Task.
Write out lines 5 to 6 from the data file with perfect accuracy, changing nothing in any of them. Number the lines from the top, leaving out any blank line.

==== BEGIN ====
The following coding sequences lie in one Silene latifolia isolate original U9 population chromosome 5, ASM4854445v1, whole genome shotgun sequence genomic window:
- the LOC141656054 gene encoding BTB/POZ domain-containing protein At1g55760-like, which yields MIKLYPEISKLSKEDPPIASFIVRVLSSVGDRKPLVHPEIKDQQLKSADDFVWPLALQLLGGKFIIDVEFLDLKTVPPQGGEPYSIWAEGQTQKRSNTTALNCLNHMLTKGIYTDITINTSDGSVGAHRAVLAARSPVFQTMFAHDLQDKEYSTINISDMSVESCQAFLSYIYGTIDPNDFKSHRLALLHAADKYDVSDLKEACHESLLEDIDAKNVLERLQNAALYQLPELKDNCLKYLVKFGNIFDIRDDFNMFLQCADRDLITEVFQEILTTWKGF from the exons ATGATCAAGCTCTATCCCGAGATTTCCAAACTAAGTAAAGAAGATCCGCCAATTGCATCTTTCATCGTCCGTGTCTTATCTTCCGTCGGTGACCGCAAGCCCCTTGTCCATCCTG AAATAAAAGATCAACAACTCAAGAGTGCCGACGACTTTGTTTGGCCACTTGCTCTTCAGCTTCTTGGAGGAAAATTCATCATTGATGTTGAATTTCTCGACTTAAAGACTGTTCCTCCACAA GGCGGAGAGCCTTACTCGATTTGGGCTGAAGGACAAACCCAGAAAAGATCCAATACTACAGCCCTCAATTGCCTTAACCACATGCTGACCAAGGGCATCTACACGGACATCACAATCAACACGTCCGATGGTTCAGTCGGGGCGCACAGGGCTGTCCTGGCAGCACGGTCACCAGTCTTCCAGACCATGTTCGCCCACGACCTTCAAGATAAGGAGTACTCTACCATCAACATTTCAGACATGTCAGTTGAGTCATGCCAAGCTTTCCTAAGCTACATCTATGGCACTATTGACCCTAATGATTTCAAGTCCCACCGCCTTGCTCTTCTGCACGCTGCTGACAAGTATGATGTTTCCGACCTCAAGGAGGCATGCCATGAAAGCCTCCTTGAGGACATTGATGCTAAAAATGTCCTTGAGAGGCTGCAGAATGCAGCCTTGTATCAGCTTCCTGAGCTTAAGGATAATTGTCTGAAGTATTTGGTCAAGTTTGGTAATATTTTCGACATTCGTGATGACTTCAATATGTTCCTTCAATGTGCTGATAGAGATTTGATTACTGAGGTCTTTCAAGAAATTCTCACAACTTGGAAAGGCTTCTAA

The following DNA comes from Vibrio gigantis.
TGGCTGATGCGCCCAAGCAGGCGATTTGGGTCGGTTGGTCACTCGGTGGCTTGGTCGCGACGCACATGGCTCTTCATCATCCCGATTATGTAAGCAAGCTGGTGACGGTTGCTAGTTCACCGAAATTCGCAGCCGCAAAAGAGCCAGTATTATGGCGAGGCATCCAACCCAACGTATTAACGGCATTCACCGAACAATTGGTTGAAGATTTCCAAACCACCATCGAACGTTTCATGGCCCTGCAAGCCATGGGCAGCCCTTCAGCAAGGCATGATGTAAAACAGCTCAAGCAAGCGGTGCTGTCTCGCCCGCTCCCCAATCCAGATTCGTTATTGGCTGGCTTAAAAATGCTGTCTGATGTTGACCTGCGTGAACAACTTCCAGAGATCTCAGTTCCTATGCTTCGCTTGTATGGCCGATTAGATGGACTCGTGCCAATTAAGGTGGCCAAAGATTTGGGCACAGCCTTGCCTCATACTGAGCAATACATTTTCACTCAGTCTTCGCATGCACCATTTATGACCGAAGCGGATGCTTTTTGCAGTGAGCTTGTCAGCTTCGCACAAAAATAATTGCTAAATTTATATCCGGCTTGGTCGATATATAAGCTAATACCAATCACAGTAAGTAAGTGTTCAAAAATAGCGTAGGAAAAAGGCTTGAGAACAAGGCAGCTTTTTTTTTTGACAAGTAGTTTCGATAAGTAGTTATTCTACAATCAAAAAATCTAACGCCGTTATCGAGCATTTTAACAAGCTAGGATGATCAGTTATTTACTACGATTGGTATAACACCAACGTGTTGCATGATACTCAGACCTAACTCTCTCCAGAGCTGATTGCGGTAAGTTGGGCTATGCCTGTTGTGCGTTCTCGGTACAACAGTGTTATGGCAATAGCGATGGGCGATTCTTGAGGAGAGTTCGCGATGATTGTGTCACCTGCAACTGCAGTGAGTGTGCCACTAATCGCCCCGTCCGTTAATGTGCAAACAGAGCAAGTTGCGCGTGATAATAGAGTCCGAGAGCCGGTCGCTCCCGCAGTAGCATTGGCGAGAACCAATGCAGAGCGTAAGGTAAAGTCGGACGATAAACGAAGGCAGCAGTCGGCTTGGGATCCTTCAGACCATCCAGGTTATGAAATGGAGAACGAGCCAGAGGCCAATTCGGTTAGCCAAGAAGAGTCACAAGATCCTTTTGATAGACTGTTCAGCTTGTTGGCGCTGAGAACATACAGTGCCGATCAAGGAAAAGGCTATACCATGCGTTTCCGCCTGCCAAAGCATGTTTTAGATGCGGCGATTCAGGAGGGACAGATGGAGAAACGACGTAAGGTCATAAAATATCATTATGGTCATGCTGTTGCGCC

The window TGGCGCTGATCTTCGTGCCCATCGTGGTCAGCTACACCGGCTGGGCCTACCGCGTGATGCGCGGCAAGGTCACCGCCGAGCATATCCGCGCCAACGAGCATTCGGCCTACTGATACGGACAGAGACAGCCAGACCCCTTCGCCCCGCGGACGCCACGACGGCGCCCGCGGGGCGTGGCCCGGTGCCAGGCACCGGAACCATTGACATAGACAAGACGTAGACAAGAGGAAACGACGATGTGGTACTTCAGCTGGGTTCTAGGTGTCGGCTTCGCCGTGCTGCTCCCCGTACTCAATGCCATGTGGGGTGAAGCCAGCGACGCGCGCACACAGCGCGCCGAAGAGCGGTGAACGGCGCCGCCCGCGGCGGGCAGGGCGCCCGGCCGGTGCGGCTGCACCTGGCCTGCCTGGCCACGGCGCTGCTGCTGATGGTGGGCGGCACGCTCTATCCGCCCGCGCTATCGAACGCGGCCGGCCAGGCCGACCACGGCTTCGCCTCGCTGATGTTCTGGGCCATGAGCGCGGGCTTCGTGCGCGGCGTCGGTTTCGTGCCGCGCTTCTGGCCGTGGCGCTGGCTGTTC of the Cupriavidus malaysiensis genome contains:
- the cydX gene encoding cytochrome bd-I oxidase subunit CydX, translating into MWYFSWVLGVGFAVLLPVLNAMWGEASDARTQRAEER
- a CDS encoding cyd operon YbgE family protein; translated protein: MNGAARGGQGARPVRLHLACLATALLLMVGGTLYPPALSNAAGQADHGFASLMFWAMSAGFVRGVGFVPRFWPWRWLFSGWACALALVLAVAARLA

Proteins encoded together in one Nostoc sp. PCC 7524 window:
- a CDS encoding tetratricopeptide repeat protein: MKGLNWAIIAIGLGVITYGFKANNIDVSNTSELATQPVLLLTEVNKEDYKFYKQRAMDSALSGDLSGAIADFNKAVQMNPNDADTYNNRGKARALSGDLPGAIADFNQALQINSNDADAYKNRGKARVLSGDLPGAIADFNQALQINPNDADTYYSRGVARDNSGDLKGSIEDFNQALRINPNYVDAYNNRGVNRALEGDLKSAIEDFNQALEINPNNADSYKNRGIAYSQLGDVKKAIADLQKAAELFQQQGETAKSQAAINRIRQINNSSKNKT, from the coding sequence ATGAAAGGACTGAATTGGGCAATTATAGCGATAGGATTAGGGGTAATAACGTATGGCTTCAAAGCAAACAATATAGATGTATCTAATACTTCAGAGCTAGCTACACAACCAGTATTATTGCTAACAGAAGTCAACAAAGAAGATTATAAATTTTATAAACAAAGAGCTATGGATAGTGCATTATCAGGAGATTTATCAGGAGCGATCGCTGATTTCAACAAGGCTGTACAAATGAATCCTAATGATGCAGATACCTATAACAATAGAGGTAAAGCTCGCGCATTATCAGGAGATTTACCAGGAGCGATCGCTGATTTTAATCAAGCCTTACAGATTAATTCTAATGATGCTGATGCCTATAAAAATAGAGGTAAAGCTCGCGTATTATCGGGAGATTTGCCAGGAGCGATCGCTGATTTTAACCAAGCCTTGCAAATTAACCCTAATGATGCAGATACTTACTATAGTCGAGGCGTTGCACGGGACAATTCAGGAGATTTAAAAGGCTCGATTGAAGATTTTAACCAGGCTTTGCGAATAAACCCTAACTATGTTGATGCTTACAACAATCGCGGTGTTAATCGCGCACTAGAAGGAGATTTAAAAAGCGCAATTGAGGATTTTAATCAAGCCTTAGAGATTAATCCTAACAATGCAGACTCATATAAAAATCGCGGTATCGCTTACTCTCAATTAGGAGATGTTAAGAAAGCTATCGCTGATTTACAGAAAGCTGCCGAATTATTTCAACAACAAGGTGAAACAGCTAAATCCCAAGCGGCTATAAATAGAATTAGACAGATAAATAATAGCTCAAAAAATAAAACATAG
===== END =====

The window TGGCGCTGATCTTCGTGCCCATCGTGGTCAGCTACACCGGCTGGGCCTACCGCGTGATGCGCGGCAAGGTCACCGCCGAGCATATCCGCGCCAACGAGCATTCGGCCTACTGATACGGACAGAGACAGCCAGACCCCTTCGCCCCGCGGACGCCACGACGGCGCCCGCGGGGCGTGGCCCGGTGCCAGGCACCGGAACCATTGACATAGACAAGACGTAGACAAGAGGAAACGACGATGTGGTACTTCAGCTGGGTTCTAGGTGTCGGCTTCGCCGTGCTGCTCCCCGTACTCAATGCCATGTGGGGTGAAGCCAGCGACGCGCGCACACAGCGCGCCGAAGAGCGGTGAACGGCGCCGCCCGCGGCGGGCAGGGCGCCCGGCCGGTGCGGCTGCACCTGGCCTGCCTGGCCACGGCGCTGCTGCTGATGGTGGGCGGCACGCTCTATCCGCCCGCGCTATCGAACGCGGCCGGCCAGGCCGACCACGGCTTCGCCTCGCTGATGTTCTGGGCCATGAGCGCGGGCTTCGTGCGCGGCGTCGGTTTCGTGCCGCGCTTCTGGCCGTGGCGCTGGCTGTTC of the Cupriavidus malaysiensis genome contains:
- the cydX gene encoding cytochrome bd-I oxidase subunit CydX, translating into MWYFSWVLGVGFAVLLPVLNAMWGEASDARTQRAEER